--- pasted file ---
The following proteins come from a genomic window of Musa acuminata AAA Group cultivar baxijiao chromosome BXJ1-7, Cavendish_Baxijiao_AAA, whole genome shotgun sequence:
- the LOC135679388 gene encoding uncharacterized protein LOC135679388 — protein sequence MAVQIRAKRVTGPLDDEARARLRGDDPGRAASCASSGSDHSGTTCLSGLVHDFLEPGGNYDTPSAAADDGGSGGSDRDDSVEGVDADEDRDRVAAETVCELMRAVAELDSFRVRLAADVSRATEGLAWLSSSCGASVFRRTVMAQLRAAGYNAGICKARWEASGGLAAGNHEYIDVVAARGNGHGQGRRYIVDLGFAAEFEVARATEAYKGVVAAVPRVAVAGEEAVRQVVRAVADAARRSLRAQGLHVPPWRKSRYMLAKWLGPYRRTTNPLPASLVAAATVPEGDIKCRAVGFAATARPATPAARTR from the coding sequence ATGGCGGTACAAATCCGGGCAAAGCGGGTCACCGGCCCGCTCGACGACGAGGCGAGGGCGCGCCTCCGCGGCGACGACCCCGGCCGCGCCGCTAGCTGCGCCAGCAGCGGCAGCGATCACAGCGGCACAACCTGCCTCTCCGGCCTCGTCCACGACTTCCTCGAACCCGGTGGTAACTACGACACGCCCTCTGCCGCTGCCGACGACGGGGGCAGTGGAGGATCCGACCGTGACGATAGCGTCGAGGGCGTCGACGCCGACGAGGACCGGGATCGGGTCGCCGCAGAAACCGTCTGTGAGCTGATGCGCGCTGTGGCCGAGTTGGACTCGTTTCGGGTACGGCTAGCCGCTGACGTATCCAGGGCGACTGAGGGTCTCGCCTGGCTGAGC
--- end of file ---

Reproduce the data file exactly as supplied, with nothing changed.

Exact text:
The following proteins come from a genomic window of Musa acuminata AAA Group cultivar baxijiao chromosome BXJ1-7, Cavendish_Baxijiao_AAA, whole genome shotgun sequence:
- the LOC135679388 gene encoding uncharacterized protein LOC135679388 — protein sequence MAVQIRAKRVTGPLDDEARARLRGDDPGRAASCASSGSDHSGTTCLSGLVHDFLEPGGNYDTPSAAADDGGSGGSDRDDSVEGVDADEDRDRVAAETVCELMRAVAELDSFRVRLAADVSRATEGLAWLSSSCGASVFRRTVMAQLRAAGYNAGICKARWEASGGLAAGNHEYIDVVAARGNGHGQGRRYIVDLGFAAEFEVARATEAYKGVVAAVPRVAVAGEEAVRQVVRAVADAARRSLRAQGLHVPPWRKSRYMLAKWLGPYRRTTNPLPASLVAAATVPEGDIKCRAVGFAATARPATPAARTR from the coding sequence ATGGCGGTACAAATCCGGGCAAAGCGGGTCACCGGCCCGCTCGACGACGAGGCGAGGGCGCGCCTCCGCGGCGACGACCCCGGCCGCGCCGCTAGCTGCGCCAGCAGCGGCAGCGATCACAGCGGCACAACCTGCCTCTCCGGCCTCGTCCACGACTTCCTCGAACCCGGTGGTAACTACGACACGCCCTCTGCCGCTGCCGACGACGGGGGCAGTGGAGGATCCGACCGTGACGATAGCGTCGAGGGCGTCGACGCCGACGAGGACCGGGATCGGGTCGCCGCAGAAACCGTCTGTGAGCTGATGCGCGCTGTGGCCGAGTTGGACTCGTTTCGGGTACGGCTAGCCGCTGACGTATCCAGGGCGACTGAGGGTCTCGCCTGGCTGAGC